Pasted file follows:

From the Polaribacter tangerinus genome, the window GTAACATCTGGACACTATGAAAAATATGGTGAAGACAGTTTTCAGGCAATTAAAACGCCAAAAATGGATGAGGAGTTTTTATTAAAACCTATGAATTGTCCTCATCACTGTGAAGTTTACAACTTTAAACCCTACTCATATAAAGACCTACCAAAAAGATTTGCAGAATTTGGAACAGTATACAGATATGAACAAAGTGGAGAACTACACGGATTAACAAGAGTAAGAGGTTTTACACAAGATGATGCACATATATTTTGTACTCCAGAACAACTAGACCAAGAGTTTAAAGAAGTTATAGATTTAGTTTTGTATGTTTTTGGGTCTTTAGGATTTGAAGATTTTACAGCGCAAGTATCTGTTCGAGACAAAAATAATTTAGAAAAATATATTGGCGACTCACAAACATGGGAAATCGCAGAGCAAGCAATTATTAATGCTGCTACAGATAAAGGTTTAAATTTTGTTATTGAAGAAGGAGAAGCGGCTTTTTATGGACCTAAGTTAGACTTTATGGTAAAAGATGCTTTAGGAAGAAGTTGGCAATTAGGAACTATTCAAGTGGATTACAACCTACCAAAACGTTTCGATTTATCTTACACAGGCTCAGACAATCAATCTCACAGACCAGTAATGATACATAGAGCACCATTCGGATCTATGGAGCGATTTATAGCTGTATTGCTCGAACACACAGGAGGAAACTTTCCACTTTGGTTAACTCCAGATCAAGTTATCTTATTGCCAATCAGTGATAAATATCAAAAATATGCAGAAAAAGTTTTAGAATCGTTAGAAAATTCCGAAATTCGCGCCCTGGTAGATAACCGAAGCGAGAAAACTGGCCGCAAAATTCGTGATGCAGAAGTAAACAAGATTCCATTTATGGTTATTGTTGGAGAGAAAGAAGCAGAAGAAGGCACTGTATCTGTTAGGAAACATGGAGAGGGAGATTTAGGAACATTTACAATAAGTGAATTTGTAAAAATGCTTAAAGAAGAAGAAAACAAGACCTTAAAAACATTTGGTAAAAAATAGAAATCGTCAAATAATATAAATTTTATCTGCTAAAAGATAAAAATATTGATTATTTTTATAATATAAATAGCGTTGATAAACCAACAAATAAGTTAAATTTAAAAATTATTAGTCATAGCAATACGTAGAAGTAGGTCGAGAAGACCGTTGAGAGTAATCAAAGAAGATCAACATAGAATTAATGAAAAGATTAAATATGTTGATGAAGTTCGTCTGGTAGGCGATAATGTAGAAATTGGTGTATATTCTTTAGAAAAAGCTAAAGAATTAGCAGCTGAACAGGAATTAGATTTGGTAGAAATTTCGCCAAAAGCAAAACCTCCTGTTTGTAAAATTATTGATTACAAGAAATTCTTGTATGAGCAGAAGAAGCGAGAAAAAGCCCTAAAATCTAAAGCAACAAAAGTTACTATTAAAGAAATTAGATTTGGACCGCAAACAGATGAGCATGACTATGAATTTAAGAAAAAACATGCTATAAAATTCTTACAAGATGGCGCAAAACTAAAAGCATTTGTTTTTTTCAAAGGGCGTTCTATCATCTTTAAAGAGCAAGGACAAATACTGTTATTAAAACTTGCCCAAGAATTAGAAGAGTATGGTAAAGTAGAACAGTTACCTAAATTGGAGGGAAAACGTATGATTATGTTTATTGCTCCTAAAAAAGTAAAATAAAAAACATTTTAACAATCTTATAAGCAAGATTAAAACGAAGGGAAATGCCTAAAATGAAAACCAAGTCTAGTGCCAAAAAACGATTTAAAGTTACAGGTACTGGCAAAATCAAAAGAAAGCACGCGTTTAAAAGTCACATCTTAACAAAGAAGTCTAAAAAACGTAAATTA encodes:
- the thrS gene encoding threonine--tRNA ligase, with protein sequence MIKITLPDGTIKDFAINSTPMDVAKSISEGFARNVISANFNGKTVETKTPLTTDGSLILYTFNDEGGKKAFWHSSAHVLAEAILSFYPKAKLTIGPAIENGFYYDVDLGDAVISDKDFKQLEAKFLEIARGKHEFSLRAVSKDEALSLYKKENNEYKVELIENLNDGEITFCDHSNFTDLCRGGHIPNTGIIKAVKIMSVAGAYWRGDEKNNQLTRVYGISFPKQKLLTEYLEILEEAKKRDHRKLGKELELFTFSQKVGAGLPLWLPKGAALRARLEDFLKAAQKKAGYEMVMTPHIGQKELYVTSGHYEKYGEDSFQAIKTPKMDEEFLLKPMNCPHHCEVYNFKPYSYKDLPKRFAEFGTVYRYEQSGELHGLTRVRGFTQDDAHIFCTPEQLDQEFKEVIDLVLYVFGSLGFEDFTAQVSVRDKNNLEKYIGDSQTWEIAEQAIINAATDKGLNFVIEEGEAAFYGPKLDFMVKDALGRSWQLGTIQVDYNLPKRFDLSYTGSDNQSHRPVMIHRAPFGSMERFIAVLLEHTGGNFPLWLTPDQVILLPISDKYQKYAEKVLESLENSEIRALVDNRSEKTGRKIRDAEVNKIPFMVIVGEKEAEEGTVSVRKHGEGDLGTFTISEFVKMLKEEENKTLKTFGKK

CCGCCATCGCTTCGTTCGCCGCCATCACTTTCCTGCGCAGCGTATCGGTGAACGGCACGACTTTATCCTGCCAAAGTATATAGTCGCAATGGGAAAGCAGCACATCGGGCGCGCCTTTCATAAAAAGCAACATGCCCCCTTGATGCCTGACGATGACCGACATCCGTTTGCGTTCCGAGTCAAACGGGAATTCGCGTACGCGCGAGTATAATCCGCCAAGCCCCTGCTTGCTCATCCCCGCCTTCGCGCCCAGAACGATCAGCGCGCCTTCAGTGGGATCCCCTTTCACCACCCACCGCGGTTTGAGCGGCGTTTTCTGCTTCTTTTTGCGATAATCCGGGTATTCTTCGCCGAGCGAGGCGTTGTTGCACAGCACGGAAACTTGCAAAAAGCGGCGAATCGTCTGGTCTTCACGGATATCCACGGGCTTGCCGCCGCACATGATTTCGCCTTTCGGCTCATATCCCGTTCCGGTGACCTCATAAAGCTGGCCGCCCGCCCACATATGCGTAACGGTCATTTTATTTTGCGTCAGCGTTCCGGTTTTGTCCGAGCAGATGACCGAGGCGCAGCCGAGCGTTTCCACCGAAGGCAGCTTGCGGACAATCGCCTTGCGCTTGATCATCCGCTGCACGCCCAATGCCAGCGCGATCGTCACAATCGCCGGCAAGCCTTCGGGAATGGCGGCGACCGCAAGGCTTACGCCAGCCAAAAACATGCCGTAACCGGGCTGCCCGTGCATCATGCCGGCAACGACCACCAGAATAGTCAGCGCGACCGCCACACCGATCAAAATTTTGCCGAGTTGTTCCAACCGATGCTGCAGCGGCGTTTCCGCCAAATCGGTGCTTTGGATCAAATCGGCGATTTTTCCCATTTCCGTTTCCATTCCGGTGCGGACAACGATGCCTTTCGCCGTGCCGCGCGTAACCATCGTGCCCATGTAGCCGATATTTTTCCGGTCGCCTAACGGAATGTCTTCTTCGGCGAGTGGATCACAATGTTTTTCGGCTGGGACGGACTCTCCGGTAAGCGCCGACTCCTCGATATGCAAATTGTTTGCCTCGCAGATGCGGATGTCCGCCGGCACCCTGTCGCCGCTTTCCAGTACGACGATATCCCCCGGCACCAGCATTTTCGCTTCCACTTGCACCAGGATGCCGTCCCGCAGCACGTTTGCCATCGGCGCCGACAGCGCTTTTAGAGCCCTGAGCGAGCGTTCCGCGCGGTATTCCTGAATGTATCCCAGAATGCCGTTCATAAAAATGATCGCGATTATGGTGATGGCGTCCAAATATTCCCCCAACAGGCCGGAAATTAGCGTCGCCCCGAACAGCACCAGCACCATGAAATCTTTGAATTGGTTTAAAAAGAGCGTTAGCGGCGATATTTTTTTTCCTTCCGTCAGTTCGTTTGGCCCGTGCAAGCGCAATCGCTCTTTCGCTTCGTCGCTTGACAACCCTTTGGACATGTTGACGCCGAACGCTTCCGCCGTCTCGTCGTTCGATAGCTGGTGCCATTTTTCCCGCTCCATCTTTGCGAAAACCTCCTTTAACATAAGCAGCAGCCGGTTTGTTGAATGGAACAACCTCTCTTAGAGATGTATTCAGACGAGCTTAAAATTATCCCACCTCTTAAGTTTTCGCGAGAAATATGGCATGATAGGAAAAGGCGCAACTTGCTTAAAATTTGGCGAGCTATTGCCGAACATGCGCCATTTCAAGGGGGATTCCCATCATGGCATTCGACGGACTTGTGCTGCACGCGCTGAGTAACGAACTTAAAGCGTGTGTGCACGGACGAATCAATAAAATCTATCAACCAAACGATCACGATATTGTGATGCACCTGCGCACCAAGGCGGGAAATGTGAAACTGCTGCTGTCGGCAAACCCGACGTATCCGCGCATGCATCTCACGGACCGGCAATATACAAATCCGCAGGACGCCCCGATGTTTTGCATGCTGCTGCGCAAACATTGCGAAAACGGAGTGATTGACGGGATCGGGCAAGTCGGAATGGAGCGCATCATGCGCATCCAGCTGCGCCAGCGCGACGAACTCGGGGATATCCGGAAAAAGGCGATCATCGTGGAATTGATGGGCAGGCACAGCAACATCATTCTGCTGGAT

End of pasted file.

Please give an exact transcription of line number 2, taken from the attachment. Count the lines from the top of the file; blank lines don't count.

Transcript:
- the thrS gene encoding threonine--tRNA ligase, with protein sequence MIKITLPDGTIKDFAINSTPMDVAKSISEGFARNVISANFNGKTVETKTPLTTDGSLILYTFNDEGGKKAFWHSSAHVLAEAILSFYPKAKLTIGPAIENGFYYDVDLGDAVISDKDFKQLEAKFLEIARGKHEFSLRAVSKDEALSLYKKENNEYKVELIENLNDGEITFCDHSNFTDLCRGGHIPNTGIIKAVKIMSVAGAYWRGDEKNNQLTRVYGISFPKQKLLTEYLEILEEAKKRDHRKLGKELELFTFSQKVGAGLPLWLPKGAALRARLEDFLKAAQKKAGYEMVMTPHIGQKELYVTSGHYEKYGEDSFQAIKTPKMDEEFLLKPMNCPHHCEVYNFKPYSYKDLPKRFAEFGTVYRYEQSGELHGLTRVRGFTQDDAHIFCTPEQLDQEFKEVIDLVLYVFGSLGFEDFTAQVSVRDKNNLEKYIGDSQTWEIAEQAIINAATDKGLNFVIEEGEAAFYGPKLDFMVKDALGRSWQLGTIQVDYNLPKRFDLSYTGSDNQSHRPVMIHRAPFGSMERFIAVLLEHTGGNFPLWLTPDQVILLPISDKYQKYAEKVLESLENSEIRALVDNRSEKTGRKIRDAEVNKIPFMVIVGEKEAEEGTVSVRKHGEGDLGTFTISEFVKMLKEEENKTLKTFGKK